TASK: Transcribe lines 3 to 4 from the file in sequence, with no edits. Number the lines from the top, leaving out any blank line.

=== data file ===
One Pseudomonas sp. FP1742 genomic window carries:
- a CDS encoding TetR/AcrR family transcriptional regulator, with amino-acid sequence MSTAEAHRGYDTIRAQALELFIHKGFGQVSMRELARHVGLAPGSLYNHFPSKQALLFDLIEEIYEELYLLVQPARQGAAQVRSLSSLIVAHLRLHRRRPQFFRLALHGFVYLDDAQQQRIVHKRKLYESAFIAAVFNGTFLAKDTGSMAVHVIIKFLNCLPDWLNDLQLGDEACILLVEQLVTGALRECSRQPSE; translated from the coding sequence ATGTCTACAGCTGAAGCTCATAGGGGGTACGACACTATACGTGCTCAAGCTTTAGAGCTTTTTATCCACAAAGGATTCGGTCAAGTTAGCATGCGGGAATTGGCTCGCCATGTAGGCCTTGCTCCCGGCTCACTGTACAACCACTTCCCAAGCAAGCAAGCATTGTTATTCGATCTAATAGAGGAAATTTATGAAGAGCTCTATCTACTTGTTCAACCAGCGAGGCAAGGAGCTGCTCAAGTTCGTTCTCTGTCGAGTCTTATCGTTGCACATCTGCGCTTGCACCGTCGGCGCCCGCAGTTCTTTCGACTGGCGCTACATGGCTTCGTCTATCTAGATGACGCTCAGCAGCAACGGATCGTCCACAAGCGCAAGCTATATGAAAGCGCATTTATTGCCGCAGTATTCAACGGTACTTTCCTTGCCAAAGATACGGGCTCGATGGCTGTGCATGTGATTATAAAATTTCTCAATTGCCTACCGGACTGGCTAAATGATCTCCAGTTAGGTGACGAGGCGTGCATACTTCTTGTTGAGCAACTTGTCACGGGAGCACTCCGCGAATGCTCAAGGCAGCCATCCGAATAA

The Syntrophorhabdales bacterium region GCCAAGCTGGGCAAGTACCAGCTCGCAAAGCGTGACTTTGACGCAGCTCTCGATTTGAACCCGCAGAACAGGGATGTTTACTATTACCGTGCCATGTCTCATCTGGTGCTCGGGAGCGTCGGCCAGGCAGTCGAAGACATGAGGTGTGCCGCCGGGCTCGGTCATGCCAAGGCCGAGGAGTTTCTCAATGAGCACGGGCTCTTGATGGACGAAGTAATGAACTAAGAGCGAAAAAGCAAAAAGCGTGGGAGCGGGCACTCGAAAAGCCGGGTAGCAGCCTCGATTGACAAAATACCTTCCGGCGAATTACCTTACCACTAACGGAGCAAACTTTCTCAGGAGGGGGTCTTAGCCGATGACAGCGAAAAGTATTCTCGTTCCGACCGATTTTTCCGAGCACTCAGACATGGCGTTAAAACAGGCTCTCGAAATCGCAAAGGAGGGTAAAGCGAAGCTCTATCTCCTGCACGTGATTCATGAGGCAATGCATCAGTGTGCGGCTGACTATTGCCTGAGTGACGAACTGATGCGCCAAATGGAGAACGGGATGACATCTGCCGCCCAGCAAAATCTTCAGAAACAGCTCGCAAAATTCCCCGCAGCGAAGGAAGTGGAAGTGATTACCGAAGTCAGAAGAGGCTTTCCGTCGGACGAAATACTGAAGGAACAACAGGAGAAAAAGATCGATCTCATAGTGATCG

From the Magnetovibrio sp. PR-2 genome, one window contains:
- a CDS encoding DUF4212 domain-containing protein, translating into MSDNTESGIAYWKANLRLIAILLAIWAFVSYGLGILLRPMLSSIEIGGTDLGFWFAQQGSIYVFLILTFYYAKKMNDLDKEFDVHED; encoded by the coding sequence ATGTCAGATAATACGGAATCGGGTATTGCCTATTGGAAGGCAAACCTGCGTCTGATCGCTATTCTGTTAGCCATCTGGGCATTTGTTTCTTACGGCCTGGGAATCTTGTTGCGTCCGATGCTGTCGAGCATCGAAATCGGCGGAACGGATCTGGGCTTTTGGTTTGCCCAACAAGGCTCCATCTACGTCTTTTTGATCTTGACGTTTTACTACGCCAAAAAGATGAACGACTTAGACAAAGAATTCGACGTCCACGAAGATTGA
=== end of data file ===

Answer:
The Syntrophorhabdales bacterium region GCCAAGCTGGGCAAGTACCAGCTCGCAAAGCGTGACTTTGACGCAGCTCTCGATTTGAACCCGCAGAACAGGGATGTTTACTATTACCGTGCCATGTCTCATCTGGTGCTCGGGAGCGTCGGCCAGGCAGTCGAAGACATGAGGTGTGCCGCCGGGCTCGGTCATGCCAAGGCCGAGGAGTTTCTCAATGAGCACGGGCTCTTGATGGACGAAGTAATGAACTAAGAGCGAAAAAGCAAAAAGCGTGGGAGCGGGCACTCGAAAAGCCGGGTAGCAGCCTCGATTGACAAAATACCTTCCGGCGAATTACCTTACCACTAACGGAGCAAACTTTCTCAGGAGGGGGTCTTAGCCGATGACAGCGAAAAGTATTCTCGTTCCGACCGATTTTTCCGAGCACTCAGACATGGCGTTAAAACAGGCTCTCGAAATCGCAAAGGAGGGTAAAGCGAAGCTCTATCTCCTGCACGTGATTCATGAGGCAATGCATCAGTGTGCGGCTGACTATTGCCTGAGTGACGAACTGATGCGCCAAATGGAGAACGGGATGACATCTGCCGCCCAGCAAAATCTTCAGAAACAGCTCGCAAAATTCCCCGCAGCGAAGGAAGTGGAAGTGATTACCGAAGTCAGAAGAGGCTTTCCGTCGGACGAAATACTGAAGGAACAACAGGAGAAAAAGATCGATCTCATAGTGATCG

From the Magnetovibrio sp. PR-2 genome, one window contains: